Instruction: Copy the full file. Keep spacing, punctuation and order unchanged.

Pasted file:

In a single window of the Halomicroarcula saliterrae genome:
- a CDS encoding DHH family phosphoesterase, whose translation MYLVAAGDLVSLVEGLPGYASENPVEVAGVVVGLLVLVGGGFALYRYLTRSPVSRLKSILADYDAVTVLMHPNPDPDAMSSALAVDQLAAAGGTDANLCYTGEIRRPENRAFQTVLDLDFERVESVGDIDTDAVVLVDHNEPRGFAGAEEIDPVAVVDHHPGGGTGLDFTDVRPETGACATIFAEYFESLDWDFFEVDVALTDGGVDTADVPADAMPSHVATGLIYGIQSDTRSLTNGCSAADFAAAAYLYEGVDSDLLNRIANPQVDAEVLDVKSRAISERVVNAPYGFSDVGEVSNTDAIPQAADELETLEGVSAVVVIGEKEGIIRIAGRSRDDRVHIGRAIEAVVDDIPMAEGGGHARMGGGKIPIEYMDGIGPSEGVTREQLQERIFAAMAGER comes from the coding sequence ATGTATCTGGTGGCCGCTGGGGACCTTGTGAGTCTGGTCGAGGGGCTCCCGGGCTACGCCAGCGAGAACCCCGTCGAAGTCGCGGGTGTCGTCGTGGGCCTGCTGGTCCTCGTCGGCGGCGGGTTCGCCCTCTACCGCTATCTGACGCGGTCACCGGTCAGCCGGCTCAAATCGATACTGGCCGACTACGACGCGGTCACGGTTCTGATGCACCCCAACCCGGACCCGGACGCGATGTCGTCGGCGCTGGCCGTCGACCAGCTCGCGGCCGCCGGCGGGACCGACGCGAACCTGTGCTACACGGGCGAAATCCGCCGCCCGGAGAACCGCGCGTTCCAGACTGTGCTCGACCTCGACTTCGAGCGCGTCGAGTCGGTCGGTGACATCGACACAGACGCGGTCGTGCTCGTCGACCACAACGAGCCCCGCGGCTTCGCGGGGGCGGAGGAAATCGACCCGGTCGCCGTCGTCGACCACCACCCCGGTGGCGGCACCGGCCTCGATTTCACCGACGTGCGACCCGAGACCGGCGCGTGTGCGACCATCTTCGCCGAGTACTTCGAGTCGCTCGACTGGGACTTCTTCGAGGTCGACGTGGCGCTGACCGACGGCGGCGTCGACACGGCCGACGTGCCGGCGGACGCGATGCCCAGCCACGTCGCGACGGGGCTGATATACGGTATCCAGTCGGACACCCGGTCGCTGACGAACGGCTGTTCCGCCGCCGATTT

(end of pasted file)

In a single window of the Halomicroarcula saliterrae genome:
- a CDS encoding DHH family phosphoesterase, whose translation MYLVAAGDLVSLVEGLPGYASENPVEVAGVVVGLLVLVGGGFALYRYLTRSPVSRLKSILADYDAVTVLMHPNPDPDAMSSALAVDQLAAAGGTDANLCYTGEIRRPENRAFQTVLDLDFERVESVGDIDTDAVVLVDHNEPRGFAGAEEIDPVAVVDHHPGGGTGLDFTDVRPETGACATIFAEYFESLDWDFFEVDVALTDGGVDTADVPADAMPSHVATGLIYGIQSDTRSLTNGCSAADFAAAAYLYEGVDSDLLNRIANPQVDAEVLDVKSRAISERVVNAPYGFSDVGEVSNTDAIPQAADELETLEGVSAVVVIGEKEGIIRIAGRSRDDRVHIGRAIEAVVDDIPMAEGGGHARMGGGKIPIEYMDGIGPSEGVTREQLQERIFAAMAGER comes from the coding sequence ATGTATCTGGTGGCCGCTGGGGACCTTGTGAGTCTGGTCGAGGGGCTCCCGGGCTACGCCAGCGAGAACCCCGTCGAAGTCGCGGGTGTCGTCGTGGGCCTGCTGGTCCTCGTCGGCGGCGGGTTCGCCCTCTACCGCTATCTGACGCGGTCACCGGTCAGCCGGCTCAAATCGATACTGGCCGACTACGACGCGGTCACGGTTCTGATGCACCCCAACCCGGACCCGGACGCGATGTCGTCGGCGCTGGCCGTCGACCAGCTCGCGGCCGCCGGCGGGACCGACGCGAACCTGTGCTACACGGGCGAAATCCGCCGCCCGGAGAACCGCGCGTTCCAGACTGTGCTCGACCTCGACTTCGAGCGCGTCGAGTCGGTCGGTGACATCGACACAGACGCGGTCGTGCTCGTCGACCACAACGAGCCCCGCGGCTTCGCGGGGGCGGAGGAAATCGACCCGGTCGCCGTCGTCGACCACCACCCCGGTGGCGGCACCGGCCTCGATTTCACCGACGTGCGACCCGAGACCGGCGCGTGTGCGACCATCTTCGCCGAGTACTTCGAGTCGCTCGACTGGGACTTCTTCGAGGTCGACGTGGCGCTGACCGACGGCGGCGTCGACACGGCCGACGTGCCGGCGGACGCGATGCCCAGCCACGTCGCGACGGGGCTGATATACGGTATCCAGTCGGACACCCGGTCGCTGACGAACGGCTGTTCCGCCGCCGATTT